America: Land Of The
by Brad Warbiany
From the Economist, a nice little story about government regulation and all the
benefits costs to society.
In the wild, horses eat tough grass that naturally wears down their teeth. In captivity, they are fed softer food they can eat more quickly, so their teeth grow unchecked. Unless filed down—a process known as “floating”—they can grow too long and cut the horse’s cheeks. Floating is hard work. Carl Mitz has been doing it for 22 years. He calms each horse before holding its mouth open and vigorously filing its teeth by hand until they are just so. A third-generation horseman, he says he has handled 100,000 horses. His customers are satisfied, judging by the sheaf of testimonials on his desk. But the Texas State Board of Veterinary Medical Examiners wants to shut him down.
Mr Mitz may be a skilled artisan, but he is not a vet. And the board says that only vets may float horses’ teeth. If Mr Mitz persists in doing his job, he will be practising veterinary medicine without a licence. The penalty could include steep fines and even prison. Mr Mitz is miffed. Even if he could get into vets’ school, which he doubts, he could not possibly afford the fees. And he does not see why he should take years off work and pay tens of thousands of dollars to pursue studies that may not help him in his work. Vets’ schools typically teach little about equine dentistry. “It’s ludicrous,” he says.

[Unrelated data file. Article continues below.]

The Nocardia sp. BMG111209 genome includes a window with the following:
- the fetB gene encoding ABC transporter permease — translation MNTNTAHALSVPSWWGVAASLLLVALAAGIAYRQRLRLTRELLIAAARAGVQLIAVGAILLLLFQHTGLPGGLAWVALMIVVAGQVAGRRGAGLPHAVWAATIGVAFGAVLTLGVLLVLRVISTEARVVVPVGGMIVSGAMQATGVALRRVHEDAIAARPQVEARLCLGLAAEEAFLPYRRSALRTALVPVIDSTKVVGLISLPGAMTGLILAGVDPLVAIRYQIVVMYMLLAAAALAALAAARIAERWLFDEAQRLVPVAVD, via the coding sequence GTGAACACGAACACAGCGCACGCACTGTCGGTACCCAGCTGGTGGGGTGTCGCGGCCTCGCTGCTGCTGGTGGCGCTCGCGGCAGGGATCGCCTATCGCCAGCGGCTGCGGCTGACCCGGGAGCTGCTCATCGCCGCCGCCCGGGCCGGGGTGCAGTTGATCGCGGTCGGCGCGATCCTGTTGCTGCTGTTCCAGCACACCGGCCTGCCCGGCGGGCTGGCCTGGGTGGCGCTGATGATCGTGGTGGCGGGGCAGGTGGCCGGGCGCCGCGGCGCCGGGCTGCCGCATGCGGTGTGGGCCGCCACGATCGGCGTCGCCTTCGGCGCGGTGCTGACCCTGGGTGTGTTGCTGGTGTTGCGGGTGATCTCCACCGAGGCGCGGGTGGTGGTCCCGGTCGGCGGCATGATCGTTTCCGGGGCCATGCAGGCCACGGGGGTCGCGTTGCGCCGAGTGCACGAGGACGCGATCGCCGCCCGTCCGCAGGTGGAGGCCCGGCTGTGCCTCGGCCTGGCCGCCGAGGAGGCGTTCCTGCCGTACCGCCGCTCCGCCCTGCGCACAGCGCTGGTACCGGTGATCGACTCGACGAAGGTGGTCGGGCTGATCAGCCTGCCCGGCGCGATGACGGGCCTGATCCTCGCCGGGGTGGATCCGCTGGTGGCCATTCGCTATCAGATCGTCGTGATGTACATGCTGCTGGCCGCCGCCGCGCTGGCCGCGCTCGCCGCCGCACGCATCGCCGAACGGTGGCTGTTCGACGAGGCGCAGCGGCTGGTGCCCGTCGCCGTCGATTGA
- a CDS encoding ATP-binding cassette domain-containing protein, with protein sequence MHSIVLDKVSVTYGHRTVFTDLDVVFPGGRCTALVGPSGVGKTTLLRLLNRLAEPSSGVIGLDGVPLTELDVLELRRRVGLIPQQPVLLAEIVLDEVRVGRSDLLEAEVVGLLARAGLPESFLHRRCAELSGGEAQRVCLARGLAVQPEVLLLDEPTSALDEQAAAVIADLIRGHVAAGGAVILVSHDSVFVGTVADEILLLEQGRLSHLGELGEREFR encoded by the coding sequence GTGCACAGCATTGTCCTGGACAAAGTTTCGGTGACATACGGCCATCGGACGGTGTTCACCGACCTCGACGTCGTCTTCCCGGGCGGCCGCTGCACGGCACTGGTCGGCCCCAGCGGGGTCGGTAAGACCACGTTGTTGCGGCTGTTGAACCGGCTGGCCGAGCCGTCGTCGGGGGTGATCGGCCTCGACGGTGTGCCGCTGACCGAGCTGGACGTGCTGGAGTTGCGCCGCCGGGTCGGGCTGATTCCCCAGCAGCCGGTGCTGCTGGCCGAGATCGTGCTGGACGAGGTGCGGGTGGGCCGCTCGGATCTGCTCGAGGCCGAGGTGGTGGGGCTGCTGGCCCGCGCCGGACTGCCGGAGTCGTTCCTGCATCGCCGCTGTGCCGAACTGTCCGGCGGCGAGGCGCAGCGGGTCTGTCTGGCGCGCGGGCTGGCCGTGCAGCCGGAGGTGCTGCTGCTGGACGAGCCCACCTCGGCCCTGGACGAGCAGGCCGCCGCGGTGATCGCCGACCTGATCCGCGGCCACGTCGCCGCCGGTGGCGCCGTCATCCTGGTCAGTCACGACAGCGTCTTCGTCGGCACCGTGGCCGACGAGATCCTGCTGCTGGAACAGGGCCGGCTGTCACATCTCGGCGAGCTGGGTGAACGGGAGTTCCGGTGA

Coming up next, the Texas State Board of Veterinary Medical Examiners plans to outlaw tough grass, as it allows unlicensed horses to float their own teeth.
This is something that has come up many times on this blog and elsewhere. A group of professionals, in an effort to secure their own jobs through protectionism, institute licensing schemes for the good of the
horses public. And in the process, they hurt consumers and hurt potential fellow producers, enriching themselves using the police power of the state.
There’s nothing remarkable about this story that would cause me to include it here, except the sheer insanity of the case. Much like the woman stopped from engaging in a hair-braiding business because she hadn’t completed a full 1500 hours of cosmetology school, this is a case of someone who excels at a very specialized task being forced into licensure for a much, much wider field. And the task they excel in isn’t rocket surgery, and won’t cause anyone harm (except maybe a sore scalp for one of the braidees, or a little toothache for a horse).
This is simply another absurd example of a basic libertarian principle: regulation in theory may be good, but regulation in practice is usually counterproductive, costly, and hurts consumers (the very people it is intended to help).